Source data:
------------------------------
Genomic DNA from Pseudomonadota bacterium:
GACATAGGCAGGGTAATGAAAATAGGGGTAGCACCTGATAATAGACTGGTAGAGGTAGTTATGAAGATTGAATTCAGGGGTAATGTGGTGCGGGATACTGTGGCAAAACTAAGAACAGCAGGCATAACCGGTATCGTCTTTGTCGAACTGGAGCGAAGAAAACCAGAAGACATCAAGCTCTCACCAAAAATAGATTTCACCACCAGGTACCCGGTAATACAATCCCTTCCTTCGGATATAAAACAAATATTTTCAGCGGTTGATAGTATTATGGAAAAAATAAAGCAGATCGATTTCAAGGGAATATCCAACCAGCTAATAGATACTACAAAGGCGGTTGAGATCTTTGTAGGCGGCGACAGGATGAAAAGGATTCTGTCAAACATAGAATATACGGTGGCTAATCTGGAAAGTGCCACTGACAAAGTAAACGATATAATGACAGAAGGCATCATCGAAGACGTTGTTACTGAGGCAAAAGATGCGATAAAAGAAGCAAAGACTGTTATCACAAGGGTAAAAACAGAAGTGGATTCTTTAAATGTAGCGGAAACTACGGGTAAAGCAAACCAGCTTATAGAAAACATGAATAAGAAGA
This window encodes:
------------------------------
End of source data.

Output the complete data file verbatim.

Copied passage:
Genomic DNA from Pseudomonadota bacterium:
GACATAGGCAGGGTAATGAAAATAGGGGTAGCACCTGATAATAGACTGGTAGAGGTAGTTATGAAGATTGAATTCAGGGGTAATGTGGTGCGGGATACTGTGGCAAAACTAAGAACAGCAGGCATAACCGGTATCGTCTTTGTCGAACTGGAGCGAAGAAAACCAGAAGACATCAAGCTCTCACCAAAAATAGATTTCACCACCAGGTACCCGGTAATACAATCCCTTCCTTCGGATATAAAACAAATATTTTCAGCGGTTGATAGTATTATGGAAAAAATAAAGCAGATCGATTTCAAGGGAATATCCAACCAGCTAATAGATACTACAAAGGCGGTTGAGATCTTTGTAGGCGGCGACAGGATGAAAAGGATTCTGTCAAACATAGAATATACGGTGGCTAATCTGGAAAGTGCCACTGACAAAGTAAACGATATAATGACAGAAGGCATCATCGAAGACGTTGTTACTGAGGCAAAAGATGCGATAAAAGAAGCAAAGACTGTTATCACAAGGGTAAAAACAGAAGTGGATTCTTTAAATGTAGCGGAAACTACGGGTAAAGCAAACCAGCTTATAGAAAACATGAATAAGAAGA
This window encodes: